Paul E. Johnson
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Bryan Shay Explores the Consequences for Invoking the Fifth Amendment in Insurance Coverage Disputes in April 2014 Issue of CounterPoint
Insurance Law Associate Bryan M. Shay recently examined the consequences of an insured individual invoking their Fifth Amendment rights in an examination under oath (EUO) in the context of an insurance dispute. His analysis appears in the April 2014 issue of CounterPoint, a publication of the Pennsylvania Defense Institute.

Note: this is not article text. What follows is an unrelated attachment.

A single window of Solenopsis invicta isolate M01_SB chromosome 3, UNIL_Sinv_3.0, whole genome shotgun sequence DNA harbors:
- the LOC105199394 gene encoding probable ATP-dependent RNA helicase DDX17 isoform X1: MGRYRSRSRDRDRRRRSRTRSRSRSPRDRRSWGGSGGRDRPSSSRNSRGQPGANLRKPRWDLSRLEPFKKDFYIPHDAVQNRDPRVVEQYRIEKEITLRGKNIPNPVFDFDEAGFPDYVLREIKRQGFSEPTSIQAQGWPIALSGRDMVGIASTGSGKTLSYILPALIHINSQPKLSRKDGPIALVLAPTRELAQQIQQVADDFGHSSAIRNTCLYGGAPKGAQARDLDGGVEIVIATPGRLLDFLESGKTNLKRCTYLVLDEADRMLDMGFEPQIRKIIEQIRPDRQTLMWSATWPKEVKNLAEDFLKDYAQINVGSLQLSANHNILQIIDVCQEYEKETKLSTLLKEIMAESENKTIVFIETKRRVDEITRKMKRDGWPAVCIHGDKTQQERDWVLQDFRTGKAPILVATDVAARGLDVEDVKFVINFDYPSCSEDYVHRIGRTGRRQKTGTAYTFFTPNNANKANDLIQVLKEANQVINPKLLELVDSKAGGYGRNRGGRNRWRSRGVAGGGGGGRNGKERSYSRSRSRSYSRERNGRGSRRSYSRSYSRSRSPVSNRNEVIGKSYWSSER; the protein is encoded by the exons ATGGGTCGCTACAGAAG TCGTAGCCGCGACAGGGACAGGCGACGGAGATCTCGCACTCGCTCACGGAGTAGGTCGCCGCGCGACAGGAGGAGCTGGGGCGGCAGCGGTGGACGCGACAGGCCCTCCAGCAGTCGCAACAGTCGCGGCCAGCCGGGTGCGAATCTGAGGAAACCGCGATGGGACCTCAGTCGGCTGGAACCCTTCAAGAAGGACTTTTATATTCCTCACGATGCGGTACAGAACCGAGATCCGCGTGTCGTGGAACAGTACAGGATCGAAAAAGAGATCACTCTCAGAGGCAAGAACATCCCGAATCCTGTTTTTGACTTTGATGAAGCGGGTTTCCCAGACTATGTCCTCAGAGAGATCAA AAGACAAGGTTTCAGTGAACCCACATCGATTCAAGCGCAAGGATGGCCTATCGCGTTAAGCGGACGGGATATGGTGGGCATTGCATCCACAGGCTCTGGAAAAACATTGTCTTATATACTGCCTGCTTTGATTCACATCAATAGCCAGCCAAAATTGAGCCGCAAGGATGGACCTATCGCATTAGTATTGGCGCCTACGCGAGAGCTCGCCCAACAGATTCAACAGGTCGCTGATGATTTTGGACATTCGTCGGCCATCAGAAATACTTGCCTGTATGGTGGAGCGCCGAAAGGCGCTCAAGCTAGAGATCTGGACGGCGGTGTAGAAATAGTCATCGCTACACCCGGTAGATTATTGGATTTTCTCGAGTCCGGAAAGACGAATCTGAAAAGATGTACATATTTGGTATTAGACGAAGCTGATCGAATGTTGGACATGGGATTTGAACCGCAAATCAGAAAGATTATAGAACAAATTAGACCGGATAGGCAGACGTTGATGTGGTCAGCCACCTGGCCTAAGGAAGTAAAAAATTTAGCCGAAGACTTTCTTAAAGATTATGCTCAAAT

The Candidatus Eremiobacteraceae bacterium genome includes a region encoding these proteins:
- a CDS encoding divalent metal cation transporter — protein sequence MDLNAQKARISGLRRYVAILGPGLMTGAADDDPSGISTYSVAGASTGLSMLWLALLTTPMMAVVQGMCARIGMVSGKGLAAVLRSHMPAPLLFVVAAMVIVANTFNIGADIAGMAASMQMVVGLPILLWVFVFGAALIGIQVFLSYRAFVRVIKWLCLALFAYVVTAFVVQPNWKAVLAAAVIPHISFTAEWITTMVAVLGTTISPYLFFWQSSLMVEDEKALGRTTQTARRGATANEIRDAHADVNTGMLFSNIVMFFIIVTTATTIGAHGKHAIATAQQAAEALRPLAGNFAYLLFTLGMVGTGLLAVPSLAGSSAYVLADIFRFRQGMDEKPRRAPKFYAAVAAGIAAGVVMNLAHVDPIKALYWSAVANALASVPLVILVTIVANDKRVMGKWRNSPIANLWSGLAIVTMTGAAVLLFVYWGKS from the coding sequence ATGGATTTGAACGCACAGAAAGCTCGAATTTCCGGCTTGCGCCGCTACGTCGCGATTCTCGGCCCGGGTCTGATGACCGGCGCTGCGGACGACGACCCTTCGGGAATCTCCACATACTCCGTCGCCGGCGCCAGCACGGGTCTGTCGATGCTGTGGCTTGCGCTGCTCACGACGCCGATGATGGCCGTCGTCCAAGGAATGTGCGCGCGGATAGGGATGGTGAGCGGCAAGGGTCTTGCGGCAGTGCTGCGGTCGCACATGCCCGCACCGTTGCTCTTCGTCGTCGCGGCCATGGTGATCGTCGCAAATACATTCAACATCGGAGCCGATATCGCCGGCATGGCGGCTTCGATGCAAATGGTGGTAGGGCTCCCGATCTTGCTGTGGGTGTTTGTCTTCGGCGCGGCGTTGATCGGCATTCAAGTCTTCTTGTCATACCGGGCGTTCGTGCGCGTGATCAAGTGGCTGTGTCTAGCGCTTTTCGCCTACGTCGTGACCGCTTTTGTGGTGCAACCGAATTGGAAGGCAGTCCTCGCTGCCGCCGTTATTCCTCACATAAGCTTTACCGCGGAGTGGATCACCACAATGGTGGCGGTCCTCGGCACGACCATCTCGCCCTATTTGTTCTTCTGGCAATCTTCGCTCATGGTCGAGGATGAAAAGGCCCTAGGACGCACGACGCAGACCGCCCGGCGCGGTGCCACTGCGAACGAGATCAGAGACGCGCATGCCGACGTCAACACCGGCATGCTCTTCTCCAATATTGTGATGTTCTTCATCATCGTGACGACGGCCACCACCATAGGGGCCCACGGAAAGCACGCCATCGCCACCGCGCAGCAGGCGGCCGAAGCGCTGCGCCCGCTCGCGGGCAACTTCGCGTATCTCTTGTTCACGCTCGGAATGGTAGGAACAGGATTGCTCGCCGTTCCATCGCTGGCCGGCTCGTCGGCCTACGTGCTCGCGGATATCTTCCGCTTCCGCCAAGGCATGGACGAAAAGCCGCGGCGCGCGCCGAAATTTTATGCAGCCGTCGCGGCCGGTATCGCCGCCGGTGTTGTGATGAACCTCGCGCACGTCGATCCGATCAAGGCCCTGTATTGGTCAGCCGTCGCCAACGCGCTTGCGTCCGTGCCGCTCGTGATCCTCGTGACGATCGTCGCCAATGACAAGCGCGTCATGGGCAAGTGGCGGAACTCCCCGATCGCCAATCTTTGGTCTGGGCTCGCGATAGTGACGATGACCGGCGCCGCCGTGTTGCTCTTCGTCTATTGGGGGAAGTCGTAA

In discussing the use of Fifth Amendment protections during an EUO pursuant to an insurance policy, Mr. Shay notes that:
"Standard personal property and casualty insurance policies require the insured to cooperate with his insurer in its investigation of his claim. This duty to cooperate may include the duty to submit to an EUO. The duty to cooperate — including submission to an EUO — is, therefore, a contractual obligation that exists solely because of the private contractual relationship between the insurer and the insured.
Because submission to an EUO is a contractual obligation, the Fifth Amendment privilege — the 'right to remain silent' — does not apply in the context of an EUO; thus, invocation of this right will not excuse the insured from his duty to cooperate."